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5 things we learned from the Melbourne International Games Week

5 things we learned from the Melbourne International Games Week

There's a refreshing and uplifting vibe of progressive thinking and inclusivity amongst the Australian games industry.

Characters are colourful, diverse and wonderful. A different picture indeed to that of 10 years ago, when numerous large studios, from Sega to 2K, closed their doors on Australia following the stock market crash. 

Rejuvenated sector

It’s a good feeling and a welcome tonic for the tiredness and heaviness known only to those who travelled across time zones to get there.

The Melbourne International Games Week plays host to a slew of events, from the industry focused Games Connect Asia Pacific conference to the consumer-facing PAX Australia.

Talks may have ranged from fun and charming to informative and relevant, but the tread of responsibility and kindness threaded itself through.

Here are the five lessons that stayed with us most.


Click here to view the list »
  • Fortnite developer Epic Games to open new Australia and New Zealand branch

    Fortnite developer Epic Games to open new Australia and New Zealand branch logo

    A bit of a two for one to start, but we learned that Epic Games is in the midst of setting up an Australia and New Zealand branch.

    Helping set it up is departing GDAA CEO Anthony Reed, who announced the move himself after the closing GCAP keynote.

    “Melissa Lancuba will be taking over as interim CEO after my departure in a couple of weeks,” said Reed.

    “I am extraordinarily proud of the work that I’ve done, but most of all I’m proud of you. Because you came from the worst of times and you built an industry that the world takes notice of.”


  • How the esports landscape will change in Australia and New Zealand over the coming 12 months

    How the esports landscape will change in Australia and New Zealand over the coming 12 months logo

    The Australian esports scene is apparently in for a big 12 months as we dive into 2019.

    According to ESL’s managing director of Japan Asia Pacific and EGAA chairman Nick Zanzetti, it will require a helping hand from the freshly formed Esports Games Association Australia to sustain that.

    Started up in 2017, the EGAA collaborates with players, teams, managers, organisers and sponsors to hash out standards in a bid to advance the Australian esports scene.

    “There’s a lot of work to do in 2019, and I’m very happy with the way we’ve managed to create a body with a great cross-section of people who are interested in pushing esports forward," said Zanzetti.

    “The most important takeaway of what we’re trying to achieve with the EGAA is a sustainable future for esports.”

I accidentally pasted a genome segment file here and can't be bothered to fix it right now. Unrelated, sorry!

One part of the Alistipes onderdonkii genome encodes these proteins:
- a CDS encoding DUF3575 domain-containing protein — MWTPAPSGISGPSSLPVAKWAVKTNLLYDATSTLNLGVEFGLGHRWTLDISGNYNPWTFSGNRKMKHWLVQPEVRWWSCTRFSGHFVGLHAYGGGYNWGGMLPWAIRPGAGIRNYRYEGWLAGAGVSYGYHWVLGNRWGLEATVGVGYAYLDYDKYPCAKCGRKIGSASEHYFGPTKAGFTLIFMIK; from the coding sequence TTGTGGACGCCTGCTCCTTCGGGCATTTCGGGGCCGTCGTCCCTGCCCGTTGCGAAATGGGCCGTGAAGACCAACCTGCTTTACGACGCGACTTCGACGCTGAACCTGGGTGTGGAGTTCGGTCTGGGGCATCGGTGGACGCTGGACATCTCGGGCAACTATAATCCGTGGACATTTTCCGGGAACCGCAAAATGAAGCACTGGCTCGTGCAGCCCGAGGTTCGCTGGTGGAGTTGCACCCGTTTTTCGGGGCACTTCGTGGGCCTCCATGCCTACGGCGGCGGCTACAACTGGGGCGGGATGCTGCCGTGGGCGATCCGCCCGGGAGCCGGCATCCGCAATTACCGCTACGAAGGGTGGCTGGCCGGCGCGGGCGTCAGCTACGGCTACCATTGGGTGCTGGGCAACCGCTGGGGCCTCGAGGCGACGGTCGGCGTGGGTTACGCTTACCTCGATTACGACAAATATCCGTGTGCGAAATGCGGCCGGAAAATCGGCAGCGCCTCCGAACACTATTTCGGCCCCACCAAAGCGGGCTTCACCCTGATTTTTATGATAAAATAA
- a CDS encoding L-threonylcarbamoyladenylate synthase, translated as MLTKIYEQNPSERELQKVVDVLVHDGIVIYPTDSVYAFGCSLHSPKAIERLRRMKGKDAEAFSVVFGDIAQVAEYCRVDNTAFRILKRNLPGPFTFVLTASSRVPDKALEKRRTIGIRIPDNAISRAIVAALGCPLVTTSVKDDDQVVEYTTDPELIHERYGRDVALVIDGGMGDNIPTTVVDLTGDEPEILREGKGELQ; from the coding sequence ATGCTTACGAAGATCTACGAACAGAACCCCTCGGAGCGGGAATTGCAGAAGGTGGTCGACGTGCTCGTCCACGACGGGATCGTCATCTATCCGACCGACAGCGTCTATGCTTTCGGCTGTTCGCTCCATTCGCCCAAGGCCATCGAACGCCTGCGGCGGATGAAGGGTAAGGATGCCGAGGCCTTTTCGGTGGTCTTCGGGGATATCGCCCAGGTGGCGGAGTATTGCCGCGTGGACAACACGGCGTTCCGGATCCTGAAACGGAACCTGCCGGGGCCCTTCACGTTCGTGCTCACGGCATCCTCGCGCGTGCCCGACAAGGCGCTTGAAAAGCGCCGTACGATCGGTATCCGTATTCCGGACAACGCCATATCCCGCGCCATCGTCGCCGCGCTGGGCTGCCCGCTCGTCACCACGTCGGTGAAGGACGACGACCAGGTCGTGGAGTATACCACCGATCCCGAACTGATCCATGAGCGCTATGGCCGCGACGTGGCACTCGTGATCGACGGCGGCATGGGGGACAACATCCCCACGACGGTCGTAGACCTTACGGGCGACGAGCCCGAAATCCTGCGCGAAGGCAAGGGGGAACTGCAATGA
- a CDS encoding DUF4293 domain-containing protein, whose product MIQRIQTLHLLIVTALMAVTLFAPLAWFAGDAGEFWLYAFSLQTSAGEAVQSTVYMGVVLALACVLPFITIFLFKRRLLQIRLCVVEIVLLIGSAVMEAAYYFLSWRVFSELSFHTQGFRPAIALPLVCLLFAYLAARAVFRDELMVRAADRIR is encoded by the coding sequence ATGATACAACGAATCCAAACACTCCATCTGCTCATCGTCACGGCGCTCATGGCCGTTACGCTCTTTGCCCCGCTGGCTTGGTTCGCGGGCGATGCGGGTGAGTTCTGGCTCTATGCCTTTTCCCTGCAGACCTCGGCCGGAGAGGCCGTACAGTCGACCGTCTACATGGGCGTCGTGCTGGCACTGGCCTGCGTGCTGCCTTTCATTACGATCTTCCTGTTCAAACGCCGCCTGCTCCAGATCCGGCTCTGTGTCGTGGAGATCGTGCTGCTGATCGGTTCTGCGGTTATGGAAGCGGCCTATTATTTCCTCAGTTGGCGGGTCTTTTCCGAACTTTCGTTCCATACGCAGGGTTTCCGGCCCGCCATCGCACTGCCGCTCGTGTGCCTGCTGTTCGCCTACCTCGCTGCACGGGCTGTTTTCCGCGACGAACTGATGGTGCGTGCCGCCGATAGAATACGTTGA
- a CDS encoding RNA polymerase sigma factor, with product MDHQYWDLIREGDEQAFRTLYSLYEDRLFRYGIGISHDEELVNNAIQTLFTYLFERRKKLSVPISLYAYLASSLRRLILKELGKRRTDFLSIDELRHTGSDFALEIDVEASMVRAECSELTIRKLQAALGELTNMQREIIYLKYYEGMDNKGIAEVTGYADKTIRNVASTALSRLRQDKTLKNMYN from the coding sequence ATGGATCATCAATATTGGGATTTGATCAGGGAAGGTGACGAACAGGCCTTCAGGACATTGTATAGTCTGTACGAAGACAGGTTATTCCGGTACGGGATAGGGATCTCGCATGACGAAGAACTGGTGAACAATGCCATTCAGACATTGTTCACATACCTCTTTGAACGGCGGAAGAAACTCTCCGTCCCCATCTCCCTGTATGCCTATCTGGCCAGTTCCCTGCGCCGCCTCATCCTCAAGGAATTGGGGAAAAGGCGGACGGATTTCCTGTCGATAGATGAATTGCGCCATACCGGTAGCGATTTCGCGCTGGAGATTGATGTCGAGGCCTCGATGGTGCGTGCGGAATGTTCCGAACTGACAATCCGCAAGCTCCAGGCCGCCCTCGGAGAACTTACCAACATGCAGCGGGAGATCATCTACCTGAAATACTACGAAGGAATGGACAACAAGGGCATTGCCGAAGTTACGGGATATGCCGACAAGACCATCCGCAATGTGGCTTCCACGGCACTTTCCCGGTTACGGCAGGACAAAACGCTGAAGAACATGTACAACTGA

• Games tech is more accessible than ever

    Games tech is more accessible than ever logo

    Thanks to advancement in tech games developers can spend more time worrying about their games and less about the technology that powers them.

    According to Zenimax Online Studios chief Matt Firor, that shift is the most significant change the industry has seen over his near 30-year stay.

    “Now you can just download Unity and install a multiplayer pack and suddenly you have a toolbox you can make a game with,” said Firor.

    “I think it really comes down to know that you get to focus more on the game and less on the technology, which you would have never been able to do until the past couple of years.”

    Our sister-site PCGamesInsider.biz recently caught up with Matt Firor to discuss accessibility with its MMO The Elder Scrolls Online.


  • Ken Wong: “In 2018 one of the most punk, transgressive, brave and bad-ass thing you can do is to care about each other”

    Ken Wong: “In 2018 one of the most punk, transgressive, brave and bad-ass thing you can do is to care about each other” logo

    The past 30 years have seen the games industry become more commonplace and established.

    Society's wider acceptance of the medium as a legitimate form of creativity, however, has meant that it’s less punk to back it.

    Now the deed is done, Mountains' Ken Wong reckons we need to shift our energy to the next big punk thing, which is to care for each other and make the industry more inclusive.

    “The next rebels will make games that educate, explore and solve the world’s problems. We got good during the past few decades at making straight games and addictive games,” said Wong.

    “What the rebellion needs now is queer games, political games and poetic games.”


  • “We shouldn’t see similarity as a requirement for helping each other,” Working Lunch's Ally McLean on mentorship

    “We shouldn’t see similarity as a requirement for helping each other,” Working Lunch's Ally McLean on mentorship logo

    One of the most common mistakes a mentor can make is thinking that their mentee must be a mirror image of their younger self.

    Women’s mentee programme Working Lunch director Ally McLean shared some insight from her experiences so far, noting it was one of the mistakes she had noticed.

    “So the first misconception that I bought into about mentorship that I can get rid of for you now is that mentees should be your younger self,” said McLean.

    “This is a lazy exercise in ink and it doesn’t help anybody.

    “If we only foster the futures of people who we see ourselves in, people who are exactly like us, we’re gatekeeping the industry and we’re preventing new voices from revolutionising the ways we make games in a time when we need to revolutionise the ways we make games."


Staff Writer

Iain is a freelance writer based in Scotland with a penchant for indies and all things Nintendo. Alongside PocketGamer.Biz, he has also appeared in Kotaku, Rock Paper Shotgun, PCGamesN and VG24/7.

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